Hide

What's this?

commandlinefu.com is the place to record those command-line gems that you return to again and again.

Delete that bloated snippets file you've been using and share your personal repository with the world. That way others can gain from your CLI wisdom and you from theirs too. All commands can be commented on, discussed and voted up or down.


If you have a new feature suggestion or find a bug, please get in touch via http://commandlinefu.uservoice.com/

Get involved!

You can sign-in using OpenID credentials, or register a traditional username and password.

First-time OpenID users will be automatically assigned a username which can be changed after signing in.

Universal configuration monitoring and system of record for IT.
Hide

Stay in the loop…

Follow the Tweets.

Every new command is wrapped in a tweet and posted to Twitter. Following the stream is a great way of staying abreast of the latest commands. For the more discerning, there are Twitter accounts for commands that get a minimum of 3 and 10 votes - that way only the great commands get tweeted.

» http://twitter.com/commandlinefu
» http://twitter.com/commandlinefu3
» http://twitter.com/commandlinefu10

Subscribe to the feeds.

Use your favourite RSS aggregator to stay in touch with the latest commands. There are feeds mirroring the 3 Twitter streams as well as for virtually every other subset (users, tags, functions,…):

Subscribe to the feed for:

Hide

News

May 19, 2015 - A Look At The New Commandlinefu
I've put together a short writeup on what kind of newness you can expect from the next iteration of clfu. Check it out here.
March 2, 2015 - New Management
I'm Jon, I'll be maintaining and improving clfu. Thanks to David for building such a great resource!
Hide

Top Tags

Hide

Functions

Hide

Credits

Commands using seq from sorted by
Terminal - Commands using seq - 88 results
while kill -0 0; do timeout 5 bash -c 'spinner=( Ooooo oOooo ooOoo oooOo ooooO oooOo ooOoo oOooo); while true; do for i in ${spinner[@]}; do for _ in seq 0 ${#i}; do echo -en "\b\b"; done; echo -ne "${i}"; sleep 0.2; done; done'; done
2015-05-07 19:13:08
User: anapsix
Functions: bash echo kill seq sleep
2

alternatively, run the spinner for 5 seconds:

timeout 5 bash -c 'spinner=( Ooooo oOooo ooOoo oooOo ooooO oooOo ooOoo oOooo); while true; do for i in ${spinner[@]}; do for j in seq 0 ${#i}; do echo -en "\b\b"; done; echo -ne "${i}"; sleep 0.2; done; done'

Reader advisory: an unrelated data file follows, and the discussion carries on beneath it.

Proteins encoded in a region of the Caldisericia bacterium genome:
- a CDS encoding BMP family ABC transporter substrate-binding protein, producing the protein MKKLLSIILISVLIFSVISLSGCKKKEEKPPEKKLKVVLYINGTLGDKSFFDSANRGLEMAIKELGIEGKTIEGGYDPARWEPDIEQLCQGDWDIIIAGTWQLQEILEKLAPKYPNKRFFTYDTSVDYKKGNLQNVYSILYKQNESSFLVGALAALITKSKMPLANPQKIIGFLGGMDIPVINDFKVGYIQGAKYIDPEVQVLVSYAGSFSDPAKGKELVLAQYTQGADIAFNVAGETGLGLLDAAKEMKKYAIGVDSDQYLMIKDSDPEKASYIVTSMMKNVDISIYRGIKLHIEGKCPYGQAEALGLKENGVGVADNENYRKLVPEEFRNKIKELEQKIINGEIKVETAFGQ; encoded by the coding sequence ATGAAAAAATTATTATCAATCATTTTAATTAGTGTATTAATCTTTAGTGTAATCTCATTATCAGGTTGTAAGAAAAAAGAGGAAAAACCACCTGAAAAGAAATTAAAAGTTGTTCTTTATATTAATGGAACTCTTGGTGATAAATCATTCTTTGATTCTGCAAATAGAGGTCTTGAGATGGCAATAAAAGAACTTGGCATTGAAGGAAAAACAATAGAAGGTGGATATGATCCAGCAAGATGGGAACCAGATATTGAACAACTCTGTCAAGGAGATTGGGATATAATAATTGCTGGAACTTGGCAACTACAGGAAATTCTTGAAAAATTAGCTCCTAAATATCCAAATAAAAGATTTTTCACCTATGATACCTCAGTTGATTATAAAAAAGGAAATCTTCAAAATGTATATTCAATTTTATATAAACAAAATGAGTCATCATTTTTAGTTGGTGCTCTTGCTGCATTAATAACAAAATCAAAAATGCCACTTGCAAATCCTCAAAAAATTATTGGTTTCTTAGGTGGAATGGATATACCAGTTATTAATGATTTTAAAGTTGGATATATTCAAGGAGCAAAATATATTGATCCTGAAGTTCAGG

a=$(b=$(($LINES/2));f() { for c in $(seq $b); do for i in $(seq $c);do echo x;done|xargs echo;done };paste <(f) <(f|tac|tr 'x' '-') <(f|tac|tr 'x' '-') <(f)|tr '\t' ' ');(cat <<<"$a"|tac;cat <<<"$a")|tr '-' ' '
for a in $(seq 15); do (xset led 3);(xset -led 3);sleep .9;done
F=136; [[ $(($F % 4)) == 0 ]] && for i in $(seq 1 $(($F/4))); do echo -n $(($F-2*($i-1))),$((2*$i-1)),$((2*$i)),$(($F-2*$i+1)),; done | sed 's/,$/\n/' || echo "Make F a multiple of 4."
2014-06-11 01:21:08
User: Kayvlim
Functions: echo sed seq
0

Useful if you don't have at hand the ability to automatically create a booklet, but still want to.

F is the number of pages to print. It *must* be a multiple of 4; append extra blank pages if needed.

In evince, these are the steps to print it, adapted from https://help.gnome.org/users/evince/stable/duplex-npage.html.en :

1) Click File ▸ Print.

2) Choose the General tab.

Under Range, choose Pages.

Type the numbers of the pages in this order (this is what this one-liner does for you):

n, 1, 2, n-1, n-2, 3, 4, n-3, n-4, 5, 6, n-5, n-6, 7, 8, n-7, n-8, 9, 10, n-9, n-10, 11, 12, n-11...

...until you have typed n-number of pages.

3) Choose the Page Setup tab.

- Assuming a duplex printer:

Under Layout, in the Two-side menu, select Short Edge (Flip).

- If you can only print on one side, you have to print twice, one for the odd pages and one for the even pages.

In the Pages per side option, select 2.

In the Page ordering menu, select Left to right.

4) Click Print.

clear; tput cup 8 8; for i in $(seq 1 10); do echo -n "$((11-$i)) ";sleep 1; done; tput cup 10 8; echo -e "DONE\n\n"
for times in $(seq 10) ; do puppet agent -t && break ; done